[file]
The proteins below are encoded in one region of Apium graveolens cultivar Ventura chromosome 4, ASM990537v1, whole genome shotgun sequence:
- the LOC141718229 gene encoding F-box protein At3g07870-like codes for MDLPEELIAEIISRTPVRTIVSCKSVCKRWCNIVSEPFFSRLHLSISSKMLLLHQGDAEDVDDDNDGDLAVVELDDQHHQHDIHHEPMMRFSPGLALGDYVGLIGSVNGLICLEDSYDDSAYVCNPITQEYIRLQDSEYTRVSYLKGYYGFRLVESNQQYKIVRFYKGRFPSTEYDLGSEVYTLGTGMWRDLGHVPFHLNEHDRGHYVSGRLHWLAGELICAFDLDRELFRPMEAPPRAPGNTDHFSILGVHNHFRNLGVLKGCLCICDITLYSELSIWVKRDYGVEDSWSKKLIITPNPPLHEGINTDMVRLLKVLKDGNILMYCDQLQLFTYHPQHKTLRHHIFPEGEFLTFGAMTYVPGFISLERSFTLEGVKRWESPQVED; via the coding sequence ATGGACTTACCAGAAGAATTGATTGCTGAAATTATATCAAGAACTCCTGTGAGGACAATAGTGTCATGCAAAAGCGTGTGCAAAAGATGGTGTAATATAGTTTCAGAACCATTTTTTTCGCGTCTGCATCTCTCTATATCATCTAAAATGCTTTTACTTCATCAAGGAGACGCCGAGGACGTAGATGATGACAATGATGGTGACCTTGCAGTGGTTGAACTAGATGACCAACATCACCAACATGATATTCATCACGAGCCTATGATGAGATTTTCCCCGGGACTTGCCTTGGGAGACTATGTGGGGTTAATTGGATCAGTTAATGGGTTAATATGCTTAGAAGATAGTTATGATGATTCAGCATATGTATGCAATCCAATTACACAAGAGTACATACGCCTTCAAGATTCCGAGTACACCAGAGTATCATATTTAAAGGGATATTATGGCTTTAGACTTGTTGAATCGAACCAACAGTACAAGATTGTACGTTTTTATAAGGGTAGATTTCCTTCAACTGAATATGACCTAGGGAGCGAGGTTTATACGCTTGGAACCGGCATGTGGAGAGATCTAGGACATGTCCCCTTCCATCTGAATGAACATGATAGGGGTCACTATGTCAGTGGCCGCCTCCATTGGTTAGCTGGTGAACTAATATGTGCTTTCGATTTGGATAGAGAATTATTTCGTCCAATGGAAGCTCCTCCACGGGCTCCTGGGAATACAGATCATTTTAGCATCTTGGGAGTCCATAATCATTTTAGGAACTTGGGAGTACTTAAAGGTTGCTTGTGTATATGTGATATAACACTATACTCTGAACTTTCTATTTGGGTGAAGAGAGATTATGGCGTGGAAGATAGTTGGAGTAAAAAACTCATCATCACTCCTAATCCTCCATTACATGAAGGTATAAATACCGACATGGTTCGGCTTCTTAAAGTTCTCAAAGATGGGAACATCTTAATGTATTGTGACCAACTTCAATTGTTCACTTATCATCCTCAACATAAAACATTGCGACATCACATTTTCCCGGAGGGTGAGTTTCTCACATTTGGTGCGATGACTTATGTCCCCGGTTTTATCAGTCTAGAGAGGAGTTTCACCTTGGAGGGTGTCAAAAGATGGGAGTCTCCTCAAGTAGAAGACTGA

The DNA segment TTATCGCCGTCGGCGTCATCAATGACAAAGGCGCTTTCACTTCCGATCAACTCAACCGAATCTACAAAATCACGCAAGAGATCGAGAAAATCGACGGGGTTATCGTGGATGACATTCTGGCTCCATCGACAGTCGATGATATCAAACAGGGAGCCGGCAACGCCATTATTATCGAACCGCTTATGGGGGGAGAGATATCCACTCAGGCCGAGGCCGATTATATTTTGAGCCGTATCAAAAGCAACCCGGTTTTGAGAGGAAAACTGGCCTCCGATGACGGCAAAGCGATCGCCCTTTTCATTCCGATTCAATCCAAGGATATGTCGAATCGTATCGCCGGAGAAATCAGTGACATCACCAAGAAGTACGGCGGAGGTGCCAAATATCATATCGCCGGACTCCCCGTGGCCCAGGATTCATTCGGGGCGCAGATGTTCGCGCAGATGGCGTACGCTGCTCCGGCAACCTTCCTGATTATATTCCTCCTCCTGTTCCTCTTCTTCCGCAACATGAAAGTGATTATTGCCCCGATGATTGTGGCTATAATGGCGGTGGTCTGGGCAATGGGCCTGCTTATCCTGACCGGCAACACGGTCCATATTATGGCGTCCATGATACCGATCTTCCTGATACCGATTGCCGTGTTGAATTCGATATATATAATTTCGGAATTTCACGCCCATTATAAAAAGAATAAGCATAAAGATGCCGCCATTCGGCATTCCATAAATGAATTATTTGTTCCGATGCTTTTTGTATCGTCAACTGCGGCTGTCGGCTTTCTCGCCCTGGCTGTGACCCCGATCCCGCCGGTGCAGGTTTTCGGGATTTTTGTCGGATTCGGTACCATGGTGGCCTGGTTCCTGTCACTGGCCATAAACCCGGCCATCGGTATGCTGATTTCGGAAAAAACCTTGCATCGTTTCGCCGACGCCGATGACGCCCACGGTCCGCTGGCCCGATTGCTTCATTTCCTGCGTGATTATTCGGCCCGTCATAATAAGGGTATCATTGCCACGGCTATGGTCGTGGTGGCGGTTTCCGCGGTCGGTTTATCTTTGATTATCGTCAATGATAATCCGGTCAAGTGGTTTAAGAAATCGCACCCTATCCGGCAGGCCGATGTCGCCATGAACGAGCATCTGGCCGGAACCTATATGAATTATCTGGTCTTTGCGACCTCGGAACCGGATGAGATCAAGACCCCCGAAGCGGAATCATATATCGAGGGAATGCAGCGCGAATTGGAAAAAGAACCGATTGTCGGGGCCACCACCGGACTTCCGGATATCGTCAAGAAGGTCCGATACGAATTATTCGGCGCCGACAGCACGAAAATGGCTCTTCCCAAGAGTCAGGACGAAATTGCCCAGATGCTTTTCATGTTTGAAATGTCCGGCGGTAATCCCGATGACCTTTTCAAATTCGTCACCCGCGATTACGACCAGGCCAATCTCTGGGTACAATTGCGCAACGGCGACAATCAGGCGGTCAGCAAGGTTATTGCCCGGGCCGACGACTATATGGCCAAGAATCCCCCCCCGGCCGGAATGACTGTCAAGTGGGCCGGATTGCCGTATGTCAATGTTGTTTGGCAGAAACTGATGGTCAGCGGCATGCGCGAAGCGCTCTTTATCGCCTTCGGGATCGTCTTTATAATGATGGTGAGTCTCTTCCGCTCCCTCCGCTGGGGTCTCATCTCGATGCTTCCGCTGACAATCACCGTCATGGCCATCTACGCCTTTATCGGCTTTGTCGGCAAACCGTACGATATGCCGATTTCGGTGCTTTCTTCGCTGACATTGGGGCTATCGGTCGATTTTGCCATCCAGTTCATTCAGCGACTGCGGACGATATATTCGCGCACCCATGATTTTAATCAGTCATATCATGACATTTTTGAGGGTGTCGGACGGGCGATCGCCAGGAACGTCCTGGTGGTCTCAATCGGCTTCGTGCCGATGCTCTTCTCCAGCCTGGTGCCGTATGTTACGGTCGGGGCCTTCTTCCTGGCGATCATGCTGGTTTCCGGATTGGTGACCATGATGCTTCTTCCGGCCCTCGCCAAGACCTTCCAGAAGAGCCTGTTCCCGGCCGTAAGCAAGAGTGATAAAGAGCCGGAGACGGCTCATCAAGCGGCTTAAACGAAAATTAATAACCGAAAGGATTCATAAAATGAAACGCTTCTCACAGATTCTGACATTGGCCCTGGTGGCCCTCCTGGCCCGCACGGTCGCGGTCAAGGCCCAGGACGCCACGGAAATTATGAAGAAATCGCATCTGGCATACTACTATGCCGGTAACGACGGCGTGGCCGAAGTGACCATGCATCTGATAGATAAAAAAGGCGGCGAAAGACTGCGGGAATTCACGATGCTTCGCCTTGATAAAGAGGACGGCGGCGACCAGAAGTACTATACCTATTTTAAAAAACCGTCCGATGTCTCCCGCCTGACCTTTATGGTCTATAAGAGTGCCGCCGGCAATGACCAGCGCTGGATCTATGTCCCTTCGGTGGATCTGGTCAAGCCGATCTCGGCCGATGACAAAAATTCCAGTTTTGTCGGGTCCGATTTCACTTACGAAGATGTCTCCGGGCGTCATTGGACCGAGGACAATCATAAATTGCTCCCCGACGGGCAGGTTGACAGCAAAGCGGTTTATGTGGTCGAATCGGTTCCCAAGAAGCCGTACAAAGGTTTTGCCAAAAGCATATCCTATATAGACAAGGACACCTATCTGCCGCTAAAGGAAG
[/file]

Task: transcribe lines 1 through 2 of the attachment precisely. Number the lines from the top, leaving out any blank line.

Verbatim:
The proteins below are encoded in one region of Apium graveolens cultivar Ventura chromosome 4, ASM990537v1, whole genome shotgun sequence:
- the LOC141718229 gene encoding F-box protein At3g07870-like codes for MDLPEELIAEIISRTPVRTIVSCKSVCKRWCNIVSEPFFSRLHLSISSKMLLLHQGDAEDVDDDNDGDLAVVELDDQHHQHDIHHEPMMRFSPGLALGDYVGLIGSVNGLICLEDSYDDSAYVCNPITQEYIRLQDSEYTRVSYLKGYYGFRLVESNQQYKIVRFYKGRFPSTEYDLGSEVYTLGTGMWRDLGHVPFHLNEHDRGHYVSGRLHWLAGELICAFDLDRELFRPMEAPPRAPGNTDHFSILGVHNHFRNLGVLKGCLCICDITLYSELSIWVKRDYGVEDSWSKKLIITPNPPLHEGINTDMVRLLKVLKDGNILMYCDQLQLFTYHPQHKTLRHHIFPEGEFLTFGAMTYVPGFISLERSFTLEGVKRWESPQVED; via the coding sequence ATGGACTTACCAGAAGAATTGATTGCTGAAATTATATCAAGAACTCCTGTGAGGACAATAGTGTCATGCAAAAGCGTGTGCAAAAGATGGTGTAATATAGTTTCAGAACCATTTTTTTCGCGTCTGCATCTCTCTATATCATCTAAAATGCTTTTACTTCATCAAGGAGACGCCGAGGACGTAGATGATGACAATGATGGTGACCTTGCAGTGGTTGAACTAGATGACCAACATCACCAACATGATATTCATCACGAGCCTATGATGAGATTTTCCCCGGGACTTGCCTTGGGAGACTATGTGGGGTTAATTGGATCAGTTAATGGGTTAATATGCTTAGAAGATAGTTATGATGATTCAGCATATGTATGCAATCCAATTACACAAGAGTACATACGCCTTCAAGATTCCGAGTACACCAGAGTATCATATTTAAAGGGATATTATGGCTTTAGACTTGTTGAATCGAACCAACAGTACAAGATTGTACGTTTTTATAAGGGTAGATTTCCTTCAACTGAATATGACCTAGGGAGCGAGGTTTATACGCTTGGAACCGGCATGTGGAGAGATCTAGGACATGTCCCCTTCCATCTGAATGAACATGATAGGGGTCACTATGTCAGTGGCCGCCTCCATTGGTTAGCTGGTGAACTAATATGTGCTTTCGATTTGGATAGAGAATTATTTCGTCCAATGGAAGCTCCTCCACGGGCTCCTGGGAATACAGATCATTTTAGCATCTTGGGAGTCCATAATCATTTTAGGAACTTGGGAGTACTTAAAGGTTGCTTGTGTATATGTGATATAACACTATACTCTGAACTTTCTATTTGGGTGAAGAGAGATTATGGCGTGGAAGATAGTTGGAGTAAAAAACTCATCATCACTCCTAATCCTCCATTACATGAAGGTATAAATACCGACATGGTTCGGCTTCTTAAAGTTCTCAAAGATGGGAACATCTTAATGTATTGTGACCAACTTCAATTGTTCACTTATCATCCTCAACATAAAACATTGCGACATCACATTTTCCCGGAGGGTGAGTTTCTCACATTTGGTGCGATGACTTATGTCCCCGGTTTTATCAGTCTAGAGAGGAGTTTCACCTTGGAGGGTGTCAAAAGATGGGAGTCTCCTCAAGTAGAAGACTGA